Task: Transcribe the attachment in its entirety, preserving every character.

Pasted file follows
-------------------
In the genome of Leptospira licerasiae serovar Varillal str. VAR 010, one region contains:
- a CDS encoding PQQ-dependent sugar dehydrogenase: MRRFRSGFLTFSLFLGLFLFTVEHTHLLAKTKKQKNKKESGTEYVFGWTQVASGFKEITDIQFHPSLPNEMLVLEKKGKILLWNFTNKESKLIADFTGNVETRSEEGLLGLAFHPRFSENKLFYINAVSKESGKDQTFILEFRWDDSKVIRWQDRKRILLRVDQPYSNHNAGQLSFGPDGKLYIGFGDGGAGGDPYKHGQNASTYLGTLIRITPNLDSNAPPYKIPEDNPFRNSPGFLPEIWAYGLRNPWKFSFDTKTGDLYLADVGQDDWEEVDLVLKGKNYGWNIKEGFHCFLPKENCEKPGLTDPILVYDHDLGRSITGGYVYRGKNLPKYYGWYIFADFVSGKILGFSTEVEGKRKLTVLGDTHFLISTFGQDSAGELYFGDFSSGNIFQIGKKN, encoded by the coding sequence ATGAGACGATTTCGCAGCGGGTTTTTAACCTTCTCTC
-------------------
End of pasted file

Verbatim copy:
In the genome of Leptospira licerasiae serovar Varillal str. VAR 010, one region contains:
- a CDS encoding PQQ-dependent sugar dehydrogenase: MRRFRSGFLTFSLFLGLFLFTVEHTHLLAKTKKQKNKKESGTEYVFGWTQVASGFKEITDIQFHPSLPNEMLVLEKKGKILLWNFTNKESKLIADFTGNVETRSEEGLLGLAFHPRFSENKLFYINAVSKESGKDQTFILEFRWDDSKVIRWQDRKRILLRVDQPYSNHNAGQLSFGPDGKLYIGFGDGGAGGDPYKHGQNASTYLGTLIRITPNLDSNAPPYKIPEDNPFRNSPGFLPEIWAYGLRNPWKFSFDTKTGDLYLADVGQDDWEEVDLVLKGKNYGWNIKEGFHCFLPKENCEKPGLTDPILVYDHDLGRSITGGYVYRGKNLPKYYGWYIFADFVSGKILGFSTEVEGKRKLTVLGDTHFLISTFGQDSAGELYFGDFSSGNIFQIGKKN, encoded by the coding sequence ATGAGACGATTTCGCAGCGGGTTTTTAACCTTCTCTC